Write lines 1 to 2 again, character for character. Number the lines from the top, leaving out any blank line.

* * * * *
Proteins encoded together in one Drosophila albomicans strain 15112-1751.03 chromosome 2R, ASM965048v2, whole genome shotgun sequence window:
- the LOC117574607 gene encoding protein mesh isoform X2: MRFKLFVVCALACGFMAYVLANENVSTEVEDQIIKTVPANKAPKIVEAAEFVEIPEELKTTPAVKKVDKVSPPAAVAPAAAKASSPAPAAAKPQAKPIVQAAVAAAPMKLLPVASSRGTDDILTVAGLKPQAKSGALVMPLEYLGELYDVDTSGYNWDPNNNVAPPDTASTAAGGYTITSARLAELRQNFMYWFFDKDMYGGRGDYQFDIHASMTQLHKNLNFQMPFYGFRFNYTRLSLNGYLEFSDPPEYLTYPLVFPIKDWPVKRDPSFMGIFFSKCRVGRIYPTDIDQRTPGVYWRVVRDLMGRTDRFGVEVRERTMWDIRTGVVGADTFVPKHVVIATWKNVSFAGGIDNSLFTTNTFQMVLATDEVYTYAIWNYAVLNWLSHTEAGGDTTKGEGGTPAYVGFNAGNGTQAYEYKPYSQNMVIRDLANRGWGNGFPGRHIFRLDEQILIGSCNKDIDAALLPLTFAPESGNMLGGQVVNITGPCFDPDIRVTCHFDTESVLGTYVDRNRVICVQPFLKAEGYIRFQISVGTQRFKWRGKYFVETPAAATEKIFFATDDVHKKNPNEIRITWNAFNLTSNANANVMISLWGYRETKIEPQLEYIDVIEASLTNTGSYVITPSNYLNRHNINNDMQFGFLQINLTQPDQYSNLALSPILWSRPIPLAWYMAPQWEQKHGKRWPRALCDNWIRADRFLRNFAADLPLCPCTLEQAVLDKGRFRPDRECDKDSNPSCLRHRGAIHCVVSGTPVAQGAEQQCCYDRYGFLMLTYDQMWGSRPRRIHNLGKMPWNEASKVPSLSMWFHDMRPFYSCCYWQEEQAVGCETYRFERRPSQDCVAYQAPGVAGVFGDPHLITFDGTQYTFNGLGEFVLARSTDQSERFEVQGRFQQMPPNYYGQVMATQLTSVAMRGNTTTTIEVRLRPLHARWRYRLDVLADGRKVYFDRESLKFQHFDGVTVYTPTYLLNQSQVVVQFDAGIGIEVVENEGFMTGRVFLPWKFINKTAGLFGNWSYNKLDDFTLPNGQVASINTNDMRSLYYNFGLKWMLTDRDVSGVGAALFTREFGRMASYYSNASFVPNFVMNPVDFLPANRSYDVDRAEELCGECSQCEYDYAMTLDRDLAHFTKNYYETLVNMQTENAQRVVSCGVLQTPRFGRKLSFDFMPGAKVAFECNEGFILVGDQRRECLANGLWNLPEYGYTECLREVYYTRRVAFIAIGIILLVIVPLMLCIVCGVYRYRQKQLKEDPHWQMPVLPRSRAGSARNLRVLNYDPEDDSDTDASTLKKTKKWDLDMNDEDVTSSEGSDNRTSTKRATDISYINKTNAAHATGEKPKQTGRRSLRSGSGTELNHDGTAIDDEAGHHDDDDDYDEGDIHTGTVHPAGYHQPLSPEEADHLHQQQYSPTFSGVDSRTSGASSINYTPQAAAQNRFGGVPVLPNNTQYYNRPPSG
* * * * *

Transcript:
Proteins encoded together in one Drosophila albomicans strain 15112-1751.03 chromosome 2R, ASM965048v2, whole genome shotgun sequence window:
- the LOC117574607 gene encoding protein mesh isoform X2: MRFKLFVVCALACGFMAYVLANENVSTEVEDQIIKTVPANKAPKIVEAAEFVEIPEELKTTPAVKKVDKVSPPAAVAPAAAKASSPAPAAAKPQAKPIVQAAVAAAPMKLLPVASSRGTDDILTVAGLKPQAKSGALVMPLEYLGELYDVDTSGYNWDPNNNVAPPDTASTAAGGYTITSARLAELRQNFMYWFFDKDMYGGRGDYQFDIHASMTQLHKNLNFQMPFYGFRFNYTRLSLNGYLEFSDPPEYLTYPLVFPIKDWPVKRDPSFMGIFFSKCRVGRIYPTDIDQRTPGVYWRVVRDLMGRTDRFGVEVRERTMWDIRTGVVGADTFVPKHVVIATWKNVSFAGGIDNSLFTTNTFQMVLATDEVYTYAIWNYAVLNWLSHTEAGGDTTKGEGGTPAYVGFNAGNGTQAYEYKPYSQNMVIRDLANRGWGNGFPGRHIFRLDEQILIGSCNKDIDAALLPLTFAPESGNMLGGQVVNITGPCFDPDIRVTCHFDTESVLGTYVDRNRVICVQPFLKAEGYIRFQISVGTQRFKWRGKYFVETPAAATEKIFFATDDVHKKNPNEIRITWNAFNLTSNANANVMISLWGYRETKIEPQLEYIDVIEASLTNTGSYVITPSNYLNRHNINNDMQFGFLQINLTQPDQYSNLALSPILWSRPIPLAWYMAPQWEQKHGKRWPRALCDNWIRADRFLRNFAADLPLCPCTLEQAVLDKGRFRPDRECDKDSNPSCLRHRGAIHCVVSGTPVAQGAEQQCCYDRYGFLMLTYDQMWGSRPRRIHNLGKMPWNEASKVPSLSMWFHDMRPFYSCCYWQEEQAVGCETYRFERRPSQDCVAYQAPGVAGVFGDPHLITFDGTQYTFNGLGEFVLARSTDQSERFEVQGRFQQMPPNYYGQVMATQLTSVAMRGNTTTTIEVRLRPLHARWRYRLDVLADGRKVYFDRESLKFQHFDGVTVYTPTYLLNQSQVVVQFDAGIGIEVVENEGFMTGRVFLPWKFINKTAGLFGNWSYNKLDDFTLPNGQVASINTNDMRSLYYNFGLKWMLTDRDVSGVGAALFTREFGRMASYYSNASFVPNFVMNPVDFLPANRSYDVDRAEELCGECSQCEYDYAMTLDRDLAHFTKNYYETLVNMQTENAQRVVSCGVLQTPRFGRKLSFDFMPGAKVAFECNEGFILVGDQRRECLANGLWNLPEYGYTECLREVYYTRRVAFIAIGIILLVIVPLMLCIVCGVYRYRQKQLKEDPHWQMPVLPRSRAGSARNLRVLNYDPEDDSDTDASTLKKTKKWDLDMNDEDVTSSEGSDNRTSTKRATDISYINKTNAAHATGEKPKQTGRRSLRSGSGTELNHDGTAIDDEAGHHDDDDDYDEGDIHTGTVHPAGYHQPLSPEEADHLHQQQYSPTFSGVDSRTSGASSINYTPQAAAQNRFGGVPVLPNNTQYYNRPPSG